Thursday

The Many Uses for Sage (salvia officinalis)



If you're into Thanksgiving stuffing, you probably enjoy adding a bit of sage flavor to your holiday table.  Sage is one of the most popular but misunderstood herbs around.  It can have an overpowering flavor if you use too much of it, but in moderation it can improve the savor of a wide variety of ingredients.

It can bring out the mild sweetness (and creamy texture) of eggs, wake up mild cheese blends and bring an earthy robustness to breads.  Here are some other dishes where sage can help make flavor medleys sing:

  • Roast chicken
  • Steamed carrots
  • Turkey
  • Lamb chops
  • Hummus
  • Fried potatoes
  • Yams
  • Liver (Don't wince, liver is delicious.)
  • Meaty, full bodied fish like tuna and salmon

You can deliver the kick of sage to your recipes in a number of ways, too: 

  • Make a sage flavored butter to slather rolls or add to your mashed potatoes, carrots or roast turkey.
  • Infuse sage in vinegar, oil or honey.  Sage honey is a perfect pairing of sweet and slightly tangy flavors. You'll love it on corn bread biscuits.
  • Toss pasta with sage oil or add a little to your potatoes au gratin.
  • Opt for something a little more exotic with Saltimbocca. This Italian favorite is made with veal (or chicken), prosciutto and whole sage leaves. Here's my favorite recipe: Herbed Chicken Saltimbocca

There are lots of other uses for sage too:

  • A Pharmacological Biochemical Behavior study found that consuming low levels of sage oil resulted in better memory retention on cognitive tests. So, a little sage tea may help you remember what you studied last night -- and the night before.
  • Sage has antibacterial and astringent properties.  It's one of the core ingredient used in herbal medicine. For instance, an infusion of sage makes a soothing gargle for gum and throat ailments.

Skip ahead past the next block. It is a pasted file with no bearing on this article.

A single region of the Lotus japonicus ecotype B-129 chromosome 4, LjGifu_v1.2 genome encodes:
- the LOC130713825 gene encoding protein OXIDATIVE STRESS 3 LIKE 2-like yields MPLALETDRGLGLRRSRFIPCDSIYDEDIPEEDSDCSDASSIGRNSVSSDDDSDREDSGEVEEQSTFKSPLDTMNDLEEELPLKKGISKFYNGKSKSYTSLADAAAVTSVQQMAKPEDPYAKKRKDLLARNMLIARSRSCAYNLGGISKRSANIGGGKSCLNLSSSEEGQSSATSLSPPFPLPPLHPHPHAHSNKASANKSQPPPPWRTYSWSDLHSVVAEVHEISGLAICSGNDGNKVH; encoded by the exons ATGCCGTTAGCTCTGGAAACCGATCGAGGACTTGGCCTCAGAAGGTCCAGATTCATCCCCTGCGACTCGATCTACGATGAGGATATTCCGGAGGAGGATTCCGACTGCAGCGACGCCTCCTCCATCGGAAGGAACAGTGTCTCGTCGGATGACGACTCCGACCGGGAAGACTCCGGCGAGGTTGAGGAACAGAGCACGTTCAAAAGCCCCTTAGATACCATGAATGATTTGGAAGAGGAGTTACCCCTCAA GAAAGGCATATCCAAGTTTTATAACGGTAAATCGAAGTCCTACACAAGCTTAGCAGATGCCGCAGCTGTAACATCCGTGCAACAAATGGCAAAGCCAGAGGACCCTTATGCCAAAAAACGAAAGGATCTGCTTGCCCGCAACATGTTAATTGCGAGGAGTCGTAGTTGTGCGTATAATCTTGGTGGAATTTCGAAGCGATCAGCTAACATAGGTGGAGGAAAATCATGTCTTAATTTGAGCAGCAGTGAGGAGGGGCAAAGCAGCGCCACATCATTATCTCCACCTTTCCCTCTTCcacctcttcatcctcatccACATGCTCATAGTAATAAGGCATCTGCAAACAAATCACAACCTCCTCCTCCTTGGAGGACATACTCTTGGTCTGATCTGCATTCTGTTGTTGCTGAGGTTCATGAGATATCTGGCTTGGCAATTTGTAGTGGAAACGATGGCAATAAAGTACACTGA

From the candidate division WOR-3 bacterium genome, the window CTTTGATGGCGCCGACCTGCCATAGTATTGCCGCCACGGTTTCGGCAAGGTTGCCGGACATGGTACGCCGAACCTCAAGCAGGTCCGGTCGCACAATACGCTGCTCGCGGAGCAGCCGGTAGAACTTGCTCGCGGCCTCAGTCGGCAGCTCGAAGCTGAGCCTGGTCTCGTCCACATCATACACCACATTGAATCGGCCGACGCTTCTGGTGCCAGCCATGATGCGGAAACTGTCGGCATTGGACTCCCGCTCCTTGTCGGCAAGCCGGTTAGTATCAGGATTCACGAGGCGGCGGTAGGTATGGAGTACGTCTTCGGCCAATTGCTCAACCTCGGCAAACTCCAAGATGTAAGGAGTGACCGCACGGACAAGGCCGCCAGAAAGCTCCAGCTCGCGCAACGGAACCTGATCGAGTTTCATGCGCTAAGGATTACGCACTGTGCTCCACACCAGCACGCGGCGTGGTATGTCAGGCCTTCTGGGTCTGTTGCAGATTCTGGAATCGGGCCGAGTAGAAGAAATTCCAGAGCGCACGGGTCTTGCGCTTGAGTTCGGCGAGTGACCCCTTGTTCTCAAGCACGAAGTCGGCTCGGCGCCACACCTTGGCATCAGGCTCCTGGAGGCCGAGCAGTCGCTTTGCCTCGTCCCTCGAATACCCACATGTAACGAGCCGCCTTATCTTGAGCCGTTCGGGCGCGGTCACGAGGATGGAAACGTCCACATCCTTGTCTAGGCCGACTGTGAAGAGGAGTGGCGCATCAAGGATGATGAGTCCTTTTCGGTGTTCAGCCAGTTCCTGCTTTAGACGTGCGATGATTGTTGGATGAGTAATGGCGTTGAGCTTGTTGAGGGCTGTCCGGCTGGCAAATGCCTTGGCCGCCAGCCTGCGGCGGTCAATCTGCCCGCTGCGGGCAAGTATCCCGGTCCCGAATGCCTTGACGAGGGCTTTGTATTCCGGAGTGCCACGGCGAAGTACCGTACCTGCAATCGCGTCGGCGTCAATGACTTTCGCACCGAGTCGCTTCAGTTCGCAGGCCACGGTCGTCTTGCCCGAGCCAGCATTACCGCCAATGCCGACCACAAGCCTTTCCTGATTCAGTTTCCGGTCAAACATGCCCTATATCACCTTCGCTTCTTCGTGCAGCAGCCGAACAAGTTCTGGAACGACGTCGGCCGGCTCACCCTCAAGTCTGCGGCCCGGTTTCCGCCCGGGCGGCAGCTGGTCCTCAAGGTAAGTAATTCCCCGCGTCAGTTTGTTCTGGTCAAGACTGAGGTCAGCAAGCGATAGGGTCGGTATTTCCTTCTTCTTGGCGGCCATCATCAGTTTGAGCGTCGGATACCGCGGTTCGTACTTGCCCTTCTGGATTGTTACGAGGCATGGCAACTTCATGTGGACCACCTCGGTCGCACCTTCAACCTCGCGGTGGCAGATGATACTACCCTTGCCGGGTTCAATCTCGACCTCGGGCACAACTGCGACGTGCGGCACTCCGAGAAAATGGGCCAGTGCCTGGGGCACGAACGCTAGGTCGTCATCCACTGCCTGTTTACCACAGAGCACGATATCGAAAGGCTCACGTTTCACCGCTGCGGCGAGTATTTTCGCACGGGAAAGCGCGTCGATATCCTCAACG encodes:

• Sage makes a surprisingly appealing tea that contains estrogens, which can help reduce the duration of hot flashes and night sweats: Sage Tea Recipe
  • Essential oil of sage and sage (aromatherapy) candles are effective in reducing the severity of hot flashes as well.

Over the next couple of days, I'll post some fun and interesting ways to use sage this fall and winter.  First up is an antibacterial sage gargle that will help your inflamed throat feel better and heal faster:

Sage Gargle Recipe

If you have a sore throat or bleeding or sore gums, gargling with a sage infusion will help reduce the irritation. As a side benefit, a quick gargle will clear your stuffy nose without relying on chemical drops.

Ingredients

  • *6 large fresh sage leaves (picked late morning after the dew has evaporated) 
  • 1 cup boiling water
  • 1 teaspoon apple cider vinegar
  • 1 to two teaspoons honey
  • 1/2 teaspoon grated, fresh ginger (optional)

 Directions:

Steep sage leaves and ginger in boiling water for 10 minutes.  Strain.  Add honey and vinegar. Stir. Cool to a moderately warm (not hot) gargling temperature.

Gargle every 2 hours or up to 4 times a day.


(Note:  Pregnant women should not use sage remedies, although using sage in cooking is still considered safe at this writing. (2012) 

*You can substitute 2 teaspoons dry sage leaves

Cautions for Using Sage in Herbal Preparations: It is contraindicated if you are currently taking diabetes, anticonvulsant or sedative medications. For more specifics about drug interactions involving sage, the WebMD Sage page (yes, there is one) has useful information you'll want to review: Sage Interactions

Photo Credits

Photo 1- Salvia_officinalis_-_Köhler–s_Medizinal-Pflanzen-126.jpg
By Franz Eugen Köhler, Köhler's Medizinal-Pflanzen (List of Koehler Images) [Public domain], via Wikimedia Commons

Photo - 2 Sage_-_Salvia_officinalis.jpg By Takkk (Own work) [CC-BY-SA-3.0 (http://creativecommons.org/licenses/by-sa/3.0) or GFDL (http://www.gnu.org/copyleft/fdl.html)], via Wikimedia Commons http://commons.wikimedia.org/wiki/File%3ASage_-_Salvia_officinalis.jpg

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